High school counseling began during the 20th century in American high schools. However, the department has been left out over the years during education reform movements until 2002, when the development of the ASCA model took place. The ASCA model sets standards through which school counselors should observe to help them promote the effectiveness of their services. The model has four components to promote core competencies among counselors; foundation, delivery, management, and accountability. However, there is no evidence on whether the new model is bettering high school counseling or not. This paper analyses the article in question to evaluate the effectiveness of high school counseling practices and expectations towards learners ‘success.
Over the years, education reforms have shifted focus on traditional counseling services to adopting new standards that are centered around helping students achieve academic success. In their article titled “Transforming High School Counseling: Counselors’ Roles, Practices, and Expectations for Student’s Success,” Wei-Cheng et al. investigate how counselors’ practices adhere to ASCA National Model and meet the requirements of best practices as described by the American School Counselors Association. While some schools fail to embrace transformative counseling, this article analyses how high school transformational counseling is effective in roles, rules, and attitudes towards students’ success.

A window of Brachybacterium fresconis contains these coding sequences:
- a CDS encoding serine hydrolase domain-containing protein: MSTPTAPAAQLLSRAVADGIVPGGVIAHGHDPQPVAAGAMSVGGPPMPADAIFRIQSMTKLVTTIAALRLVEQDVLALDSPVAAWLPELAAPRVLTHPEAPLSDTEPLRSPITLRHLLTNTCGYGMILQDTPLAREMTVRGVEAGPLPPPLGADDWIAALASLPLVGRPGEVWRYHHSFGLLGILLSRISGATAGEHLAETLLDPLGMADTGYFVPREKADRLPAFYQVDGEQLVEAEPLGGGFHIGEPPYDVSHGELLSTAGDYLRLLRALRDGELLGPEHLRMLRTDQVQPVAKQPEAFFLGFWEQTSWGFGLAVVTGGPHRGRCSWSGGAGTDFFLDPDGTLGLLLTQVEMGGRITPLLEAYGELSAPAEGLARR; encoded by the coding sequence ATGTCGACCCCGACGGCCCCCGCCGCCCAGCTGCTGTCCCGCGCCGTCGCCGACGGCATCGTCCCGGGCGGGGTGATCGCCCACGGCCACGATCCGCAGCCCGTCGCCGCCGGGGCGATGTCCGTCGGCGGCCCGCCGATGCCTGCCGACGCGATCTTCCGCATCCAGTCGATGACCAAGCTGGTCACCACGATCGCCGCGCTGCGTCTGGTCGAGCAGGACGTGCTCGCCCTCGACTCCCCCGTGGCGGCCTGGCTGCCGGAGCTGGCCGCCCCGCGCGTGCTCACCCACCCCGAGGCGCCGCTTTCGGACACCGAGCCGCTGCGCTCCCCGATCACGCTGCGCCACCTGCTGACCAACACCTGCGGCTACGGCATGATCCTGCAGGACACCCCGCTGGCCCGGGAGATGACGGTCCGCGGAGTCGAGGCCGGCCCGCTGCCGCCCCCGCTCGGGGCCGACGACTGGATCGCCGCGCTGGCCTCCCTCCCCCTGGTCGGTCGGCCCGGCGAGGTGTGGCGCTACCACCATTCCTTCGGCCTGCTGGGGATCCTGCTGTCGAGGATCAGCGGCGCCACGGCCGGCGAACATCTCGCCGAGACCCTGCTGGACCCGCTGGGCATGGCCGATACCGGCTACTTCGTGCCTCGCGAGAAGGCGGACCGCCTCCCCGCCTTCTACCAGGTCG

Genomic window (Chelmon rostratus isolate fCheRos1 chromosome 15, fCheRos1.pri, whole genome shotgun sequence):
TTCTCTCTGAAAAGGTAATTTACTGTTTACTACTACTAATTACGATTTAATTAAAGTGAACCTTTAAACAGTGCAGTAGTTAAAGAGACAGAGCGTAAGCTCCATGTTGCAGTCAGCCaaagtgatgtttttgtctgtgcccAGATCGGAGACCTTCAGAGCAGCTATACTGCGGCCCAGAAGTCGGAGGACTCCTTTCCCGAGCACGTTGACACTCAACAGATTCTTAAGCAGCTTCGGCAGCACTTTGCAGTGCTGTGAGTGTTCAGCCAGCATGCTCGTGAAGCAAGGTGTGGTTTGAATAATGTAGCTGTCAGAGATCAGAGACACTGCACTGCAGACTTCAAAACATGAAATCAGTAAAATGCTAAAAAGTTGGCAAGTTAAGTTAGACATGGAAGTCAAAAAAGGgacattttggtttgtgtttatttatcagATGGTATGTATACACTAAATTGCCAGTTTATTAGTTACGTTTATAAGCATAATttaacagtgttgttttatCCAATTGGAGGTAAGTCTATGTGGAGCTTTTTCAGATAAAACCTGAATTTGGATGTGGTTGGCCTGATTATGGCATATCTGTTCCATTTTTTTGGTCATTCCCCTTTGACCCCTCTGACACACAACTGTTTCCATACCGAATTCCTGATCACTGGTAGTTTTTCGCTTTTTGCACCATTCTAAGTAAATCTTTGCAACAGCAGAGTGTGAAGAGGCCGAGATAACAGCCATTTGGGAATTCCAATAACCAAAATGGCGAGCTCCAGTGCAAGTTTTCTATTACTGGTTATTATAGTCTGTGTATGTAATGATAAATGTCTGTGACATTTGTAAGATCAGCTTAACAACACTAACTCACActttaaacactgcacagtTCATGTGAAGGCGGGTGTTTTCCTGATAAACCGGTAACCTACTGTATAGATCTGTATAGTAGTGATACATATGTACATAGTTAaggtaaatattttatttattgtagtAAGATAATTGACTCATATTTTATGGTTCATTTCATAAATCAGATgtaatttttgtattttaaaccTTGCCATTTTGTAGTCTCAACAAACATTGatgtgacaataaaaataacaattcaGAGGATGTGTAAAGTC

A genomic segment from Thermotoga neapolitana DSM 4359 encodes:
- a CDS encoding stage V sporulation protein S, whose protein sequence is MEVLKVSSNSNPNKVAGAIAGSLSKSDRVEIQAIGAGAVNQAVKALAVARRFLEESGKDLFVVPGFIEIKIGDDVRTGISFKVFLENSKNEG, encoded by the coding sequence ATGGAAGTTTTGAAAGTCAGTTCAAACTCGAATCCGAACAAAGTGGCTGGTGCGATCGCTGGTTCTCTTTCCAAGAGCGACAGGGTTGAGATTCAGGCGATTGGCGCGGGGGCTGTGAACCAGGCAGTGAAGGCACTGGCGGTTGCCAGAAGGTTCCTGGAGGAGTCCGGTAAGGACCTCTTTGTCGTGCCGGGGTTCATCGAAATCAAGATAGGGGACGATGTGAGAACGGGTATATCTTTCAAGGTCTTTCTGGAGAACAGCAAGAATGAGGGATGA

Different policies and model designs aim to help students achieve better academic results, career choices, and progress. The authors explain the necessity of having professional counselors in high school to promote overall student success. The authors further give insight into the impact that counselors have on students. They elaborate that learners from institutions with fully functioning, well outlined, and outcome-based counseling programs depict a greater probability of the learners achieving high grades and acquiring more preparations for college educations and their careers. Wei-Cheng et al. further argue that, from the study, it is clear that students who receive standardized counseling services exhibit a positive attitude towards schooling in comparison to those in schools that do not value counseling. Apart from counseling changing students’ perceptions of education, ASCA best practices also aim to help mold students’ behaviors, attitudes and connectedness, helping them develop coping strategies in various environments (McMahon & Mason, 2019). With counseling services, students develop a sense of belonging, promoting high performance in their studies.
The study further elaborates that the new transformative model broadens counselor’s role, and success entirely depends on the specific groups of students they are serving. The article quotes that “ASCA molds counselors to be ‘uniquely qualified to help all students’ academic, career, social or personal development needs” (p.3). However, even with the transformative model, this may not be the case in actual practice. Different factors influence students’ attitudes, starting from family background, personality challenges, fears, and anxieties, which are diversified depending on other specific elements such as genetic characterization. The discrepancies between the actual practices leave a gap that needs addressing. Eleven with ASCA instance on the inappropriateness of instilling discipline among students, counselors may need to involve disciplinary measures in severe cases (Dollarhide & Lemberger, 2018). What influences personal motivation is related to counseling services and the background, parental upbringing, religion, culture, and other factors out of human control. Furthermore, every individual has their choice of options they take in resolving the changes they take.